Why the heightened risk for remote workers?
People across the world have had to pack up and leave the comfort – and the security – of the office to work from home. In many cases, employees are using personal devices or BYOD (bring your own device), which presents a number of security challenges. From the use of outdated anti-virus software (or a complete lack of) to limited control or visibility over what new or pre-existing downloads are being made to devices, which could be malicious and compromise security.
In many instances, we know that users are becoming increasingly frustrated with the solutions available and it is highly likely that we will see a sharp rise in ‘shadow IT’ as employees act to find their own solutions. A timely example of this is the use of Zoom video conferencing. Following an initial surge in the number of new users, many organisations like google have now banned their staff from using the platform due to a number of reported security breaches.
In addition, the thirst for knowledge on the topic of Coronavirus has opened a can of worms in the cyber security domain, with Covid-19 phishing emails or malicious content sharply on the rise.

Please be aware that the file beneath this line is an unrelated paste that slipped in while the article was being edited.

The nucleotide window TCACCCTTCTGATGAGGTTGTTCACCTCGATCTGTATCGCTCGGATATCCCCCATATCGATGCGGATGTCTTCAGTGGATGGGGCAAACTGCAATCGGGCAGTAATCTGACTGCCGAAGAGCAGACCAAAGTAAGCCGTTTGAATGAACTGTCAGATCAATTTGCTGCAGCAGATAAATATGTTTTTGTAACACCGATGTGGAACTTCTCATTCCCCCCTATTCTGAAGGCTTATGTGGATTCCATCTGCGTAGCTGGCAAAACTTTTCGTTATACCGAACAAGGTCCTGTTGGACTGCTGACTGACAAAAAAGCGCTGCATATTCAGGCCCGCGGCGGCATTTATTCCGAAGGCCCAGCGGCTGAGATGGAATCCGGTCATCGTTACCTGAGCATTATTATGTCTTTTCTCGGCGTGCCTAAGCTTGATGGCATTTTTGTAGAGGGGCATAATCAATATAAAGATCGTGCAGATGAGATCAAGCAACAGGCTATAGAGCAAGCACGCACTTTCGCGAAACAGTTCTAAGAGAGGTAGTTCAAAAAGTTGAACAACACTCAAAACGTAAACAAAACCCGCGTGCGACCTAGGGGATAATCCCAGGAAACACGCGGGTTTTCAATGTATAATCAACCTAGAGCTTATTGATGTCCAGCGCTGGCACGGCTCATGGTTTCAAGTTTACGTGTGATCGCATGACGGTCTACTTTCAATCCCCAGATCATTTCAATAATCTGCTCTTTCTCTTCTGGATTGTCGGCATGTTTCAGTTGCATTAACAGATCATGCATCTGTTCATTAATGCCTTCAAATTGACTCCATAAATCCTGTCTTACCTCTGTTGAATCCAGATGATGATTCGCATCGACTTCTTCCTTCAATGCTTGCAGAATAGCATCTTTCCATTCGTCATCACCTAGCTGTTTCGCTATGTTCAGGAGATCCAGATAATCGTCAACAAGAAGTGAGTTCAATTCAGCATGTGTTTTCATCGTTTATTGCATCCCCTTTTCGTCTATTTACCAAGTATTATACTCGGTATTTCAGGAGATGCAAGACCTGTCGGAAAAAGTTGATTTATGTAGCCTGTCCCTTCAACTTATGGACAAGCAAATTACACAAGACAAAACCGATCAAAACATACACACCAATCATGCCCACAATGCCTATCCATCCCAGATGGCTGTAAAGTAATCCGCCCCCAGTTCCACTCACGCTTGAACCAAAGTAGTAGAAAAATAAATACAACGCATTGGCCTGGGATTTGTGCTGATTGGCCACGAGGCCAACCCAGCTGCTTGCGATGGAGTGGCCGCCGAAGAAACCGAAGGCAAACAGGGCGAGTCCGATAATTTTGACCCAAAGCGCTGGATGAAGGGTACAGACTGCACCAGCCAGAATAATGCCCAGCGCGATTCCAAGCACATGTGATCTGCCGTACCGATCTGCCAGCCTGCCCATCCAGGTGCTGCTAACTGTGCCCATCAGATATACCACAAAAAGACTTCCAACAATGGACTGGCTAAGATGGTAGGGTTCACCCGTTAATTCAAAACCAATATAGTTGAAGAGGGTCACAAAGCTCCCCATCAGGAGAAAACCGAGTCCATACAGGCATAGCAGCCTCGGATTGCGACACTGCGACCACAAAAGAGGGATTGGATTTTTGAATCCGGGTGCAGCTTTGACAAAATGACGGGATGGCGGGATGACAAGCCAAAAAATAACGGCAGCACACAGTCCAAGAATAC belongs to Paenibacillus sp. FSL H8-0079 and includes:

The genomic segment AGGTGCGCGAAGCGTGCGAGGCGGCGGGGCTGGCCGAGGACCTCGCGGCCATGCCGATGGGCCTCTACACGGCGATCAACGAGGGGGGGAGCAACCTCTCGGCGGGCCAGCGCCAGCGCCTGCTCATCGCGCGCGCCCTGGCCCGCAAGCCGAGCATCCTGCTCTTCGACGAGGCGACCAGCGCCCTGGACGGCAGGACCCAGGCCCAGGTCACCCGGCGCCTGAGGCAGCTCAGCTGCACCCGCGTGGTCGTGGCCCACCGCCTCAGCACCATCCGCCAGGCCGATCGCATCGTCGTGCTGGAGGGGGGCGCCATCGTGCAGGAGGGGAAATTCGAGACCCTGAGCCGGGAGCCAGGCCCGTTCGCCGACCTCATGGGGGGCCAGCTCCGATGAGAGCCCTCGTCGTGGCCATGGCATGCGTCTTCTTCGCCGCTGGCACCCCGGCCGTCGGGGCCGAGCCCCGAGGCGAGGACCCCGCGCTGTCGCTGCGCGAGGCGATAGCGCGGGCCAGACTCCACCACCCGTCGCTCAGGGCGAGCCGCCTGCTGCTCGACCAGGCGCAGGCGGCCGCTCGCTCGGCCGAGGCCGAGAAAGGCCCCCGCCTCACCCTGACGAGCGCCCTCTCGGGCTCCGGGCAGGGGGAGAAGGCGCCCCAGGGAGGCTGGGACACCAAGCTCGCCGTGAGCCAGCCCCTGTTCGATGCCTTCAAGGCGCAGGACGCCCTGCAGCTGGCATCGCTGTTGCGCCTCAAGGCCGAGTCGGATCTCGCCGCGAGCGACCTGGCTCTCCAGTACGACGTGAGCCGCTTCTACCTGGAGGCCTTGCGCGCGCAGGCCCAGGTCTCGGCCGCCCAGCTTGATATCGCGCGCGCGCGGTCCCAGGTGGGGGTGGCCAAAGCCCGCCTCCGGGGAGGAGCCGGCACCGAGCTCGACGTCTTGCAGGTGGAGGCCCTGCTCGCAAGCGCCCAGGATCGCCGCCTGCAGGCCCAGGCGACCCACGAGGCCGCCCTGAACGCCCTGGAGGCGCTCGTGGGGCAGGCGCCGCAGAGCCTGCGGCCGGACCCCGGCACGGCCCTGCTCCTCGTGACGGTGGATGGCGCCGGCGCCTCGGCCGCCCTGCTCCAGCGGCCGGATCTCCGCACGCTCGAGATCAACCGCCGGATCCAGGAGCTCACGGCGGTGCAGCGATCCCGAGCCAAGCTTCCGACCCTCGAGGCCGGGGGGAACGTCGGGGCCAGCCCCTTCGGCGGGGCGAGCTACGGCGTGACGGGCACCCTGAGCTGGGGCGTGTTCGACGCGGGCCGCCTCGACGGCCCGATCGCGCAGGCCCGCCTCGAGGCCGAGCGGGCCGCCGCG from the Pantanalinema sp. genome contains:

According to a Proofpoint blog on the Coronavirus Threat Landscape, by mid-March they had already seen over 500,000 messages, 300,000 malicious URLs, 200,000 malicious attachments with coronavirus themes across more than 140 campaigns.
“The coronavirus-themed messages we’ve observed are truly social engineering at scale and each is carefully crafted to convince potential victims to click a malicious link, complete a fraudulent payment, or download nefarious attachments. These coronavirus email examples are, at their core, focused on tricking the people receiving these messages based on urgency, fear or the promise of a miracle cure,” reports Proofpoint.